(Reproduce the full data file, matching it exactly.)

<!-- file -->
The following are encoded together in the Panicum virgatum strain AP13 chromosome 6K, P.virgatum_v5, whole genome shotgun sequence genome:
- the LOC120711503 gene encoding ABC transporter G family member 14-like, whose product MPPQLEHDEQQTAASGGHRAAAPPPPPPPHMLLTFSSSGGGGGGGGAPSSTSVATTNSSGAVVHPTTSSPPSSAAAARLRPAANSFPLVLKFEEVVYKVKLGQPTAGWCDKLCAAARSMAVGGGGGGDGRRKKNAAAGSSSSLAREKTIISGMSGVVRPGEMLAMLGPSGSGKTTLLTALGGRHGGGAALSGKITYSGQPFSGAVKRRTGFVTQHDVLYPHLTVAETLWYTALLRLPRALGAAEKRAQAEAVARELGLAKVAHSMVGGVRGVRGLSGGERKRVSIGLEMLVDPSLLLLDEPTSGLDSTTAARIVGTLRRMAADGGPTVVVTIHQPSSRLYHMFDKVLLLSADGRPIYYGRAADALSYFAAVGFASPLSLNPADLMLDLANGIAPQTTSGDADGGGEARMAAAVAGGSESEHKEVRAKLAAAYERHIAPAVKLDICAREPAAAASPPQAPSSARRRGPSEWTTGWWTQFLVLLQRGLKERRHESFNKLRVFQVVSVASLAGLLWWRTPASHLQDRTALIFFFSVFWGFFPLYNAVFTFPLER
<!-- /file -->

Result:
The following are encoded together in the Panicum virgatum strain AP13 chromosome 6K, P.virgatum_v5, whole genome shotgun sequence genome:
- the LOC120711503 gene encoding ABC transporter G family member 14-like, whose product MPPQLEHDEQQTAASGGHRAAAPPPPPPPHMLLTFSSSGGGGGGGGAPSSTSVATTNSSGAVVHPTTSSPPSSAAAARLRPAANSFPLVLKFEEVVYKVKLGQPTAGWCDKLCAAARSMAVGGGGGGDGRRKKNAAAGSSSSLAREKTIISGMSGVVRPGEMLAMLGPSGSGKTTLLTALGGRHGGGAALSGKITYSGQPFSGAVKRRTGFVTQHDVLYPHLTVAETLWYTALLRLPRALGAAEKRAQAEAVARELGLAKVAHSMVGGVRGVRGLSGGERKRVSIGLEMLVDPSLLLLDEPTSGLDSTTAARIVGTLRRMAADGGPTVVVTIHQPSSRLYHMFDKVLLLSADGRPIYYGRAADALSYFAAVGFASPLSLNPADLMLDLANGIAPQTTSGDADGGGEARMAAAVAGGSESEHKEVRAKLAAAYERHIAPAVKLDICAREPAAAASPPQAPSSARRRGPSEWTTGWWTQFLVLLQRGLKERRHESFNKLRVFQVVSVASLAGLLWWRTPASHLQDRTALIFFFSVFWGFFPLYNAVFTFPLER